Key calendar dates for limited company contractors

Wednesday 18th May, 2016
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Contractor Info

Workers who operate as a limited company contractor have a great deal more responsibility over their finances than individuals who are employed by an umbrella company, which means that there are several key dates throughout the year they need to be aware of to ensure they are remaining compliant with HM Revenue and Customs (HMRC).

So, we've compiled a guide to just a few of those that are worth contractors jotting in their diaries.

Personal Tax returns

Not all employees have to file personal tax returns, but limited company contractors will need to.

These documents detail the amount they have earnt throughout the year, as well as how much tax and national insurance has been paid by them to HMRC.

Paper returns must be with HMRC by midnight on October 31st, while those filled out online need to be completed by midnight on January 31st.

However, a reminder letter including the deadline should be sent out by HMRC to ensure workers are aware that they need to fill out their tax return.

Significant penalties are in place if the deadline is missed, with individuals being required to pay £100 even if their form is just one day late. After this, a £10 penalty is applied to each day for the following three months, meaning an individual could be faced with a fine of up to £900 in addition to the one-day charge.

For returns that are six or 12 months late, an individual will be required to pay either £300 or five per cent of their tax that is due - whichever sum is higher.

In light of this, it is of the utmost importance to ensure that personal tax returns are filled in and sent to HMRC on time, as this will mean both the taxman and the contractor remains happy.

PayStream's Personal Tax Return service can help ensure your tax return's are filled out correctly and on time, and up until the 31st May we run an early bird Tax Return offer so don't forget to take advantage!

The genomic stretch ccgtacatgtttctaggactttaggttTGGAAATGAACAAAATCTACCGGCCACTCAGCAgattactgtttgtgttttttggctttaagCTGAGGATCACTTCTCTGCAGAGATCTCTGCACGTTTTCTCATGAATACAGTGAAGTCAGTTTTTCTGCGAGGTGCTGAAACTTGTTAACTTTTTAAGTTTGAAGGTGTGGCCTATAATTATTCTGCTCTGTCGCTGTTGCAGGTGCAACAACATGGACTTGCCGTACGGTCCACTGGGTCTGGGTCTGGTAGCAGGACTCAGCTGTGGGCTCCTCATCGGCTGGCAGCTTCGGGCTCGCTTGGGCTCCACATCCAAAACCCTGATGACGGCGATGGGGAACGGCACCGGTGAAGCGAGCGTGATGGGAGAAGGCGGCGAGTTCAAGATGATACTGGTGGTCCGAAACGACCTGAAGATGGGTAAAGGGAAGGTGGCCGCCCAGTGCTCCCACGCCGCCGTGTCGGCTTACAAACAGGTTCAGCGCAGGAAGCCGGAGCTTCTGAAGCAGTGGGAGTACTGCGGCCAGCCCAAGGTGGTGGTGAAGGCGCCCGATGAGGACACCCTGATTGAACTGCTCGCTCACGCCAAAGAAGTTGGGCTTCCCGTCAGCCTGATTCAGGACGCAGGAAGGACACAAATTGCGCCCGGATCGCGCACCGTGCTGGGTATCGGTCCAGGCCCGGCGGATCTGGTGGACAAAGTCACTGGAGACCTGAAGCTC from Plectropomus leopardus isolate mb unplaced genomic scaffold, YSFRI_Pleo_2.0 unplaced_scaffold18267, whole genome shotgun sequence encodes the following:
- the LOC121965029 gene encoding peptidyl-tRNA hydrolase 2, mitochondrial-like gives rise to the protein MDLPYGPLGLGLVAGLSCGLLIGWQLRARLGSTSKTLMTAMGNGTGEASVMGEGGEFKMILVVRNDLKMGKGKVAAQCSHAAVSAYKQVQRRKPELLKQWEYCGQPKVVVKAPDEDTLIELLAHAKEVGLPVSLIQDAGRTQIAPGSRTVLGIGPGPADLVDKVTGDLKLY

Budget

The Chancellor delivers his Autumn Statement at the beginning of December, which generally provides an outline of the factors that are going to feature in the next Budget, allowing limited company contractors to prepare well in advance for any possible changes to how they need to operate.

In addition, the Chancellor of the Exchequer delivers his annual Budget speech in parliament in March, meaning any new legislation or changes will be ready to be introduced by the time the new financial year starts in April.

Typically, the Budget will cover any changes to tax that will affect employees and companies, as well as possible rises in the tax placed on certain goods, such as alcohol and cigarettes.

It is an important date for limited company contractors and others who work on a self-employed basis because if they aren't using an accountancy service provider, such as PayStream, they are likely to have to deal with deducting their own tax and national insurance from their wages each month, so it is important they are aware of any potential changes affecting this to ensure HMRC is receiving the correct sum from them.

Financial year

The financial year - also sometimes referred to as the tax year - begins on April 6th, running for the next 12 months.

This is the period for which a worker's tax and national insurance contributions apply, so it is important for limited company contractors to ensure that they are up to date with their payments by this time so as not to get into any trouble with the taxman.

For business purposes, this may simply be referred to as 'the tax year', so contractors need to make sure they are not confusing this with the actual January to December calendar year in their work.

Remember...

If you're struggling to keep track of all these dates or you aren't the most financially-minded of people, it would be a good idea to get in touch with PayStream to help you out and make sure you stay on the right side of HMRC.



The Chancellor delivers an Autumn Statement at the beginning of December, which generally provides an outline of the factors that are going to feature in the next Budget, allowing limited company contractors to prepare well in advance for any possible changes to how they need to operate.

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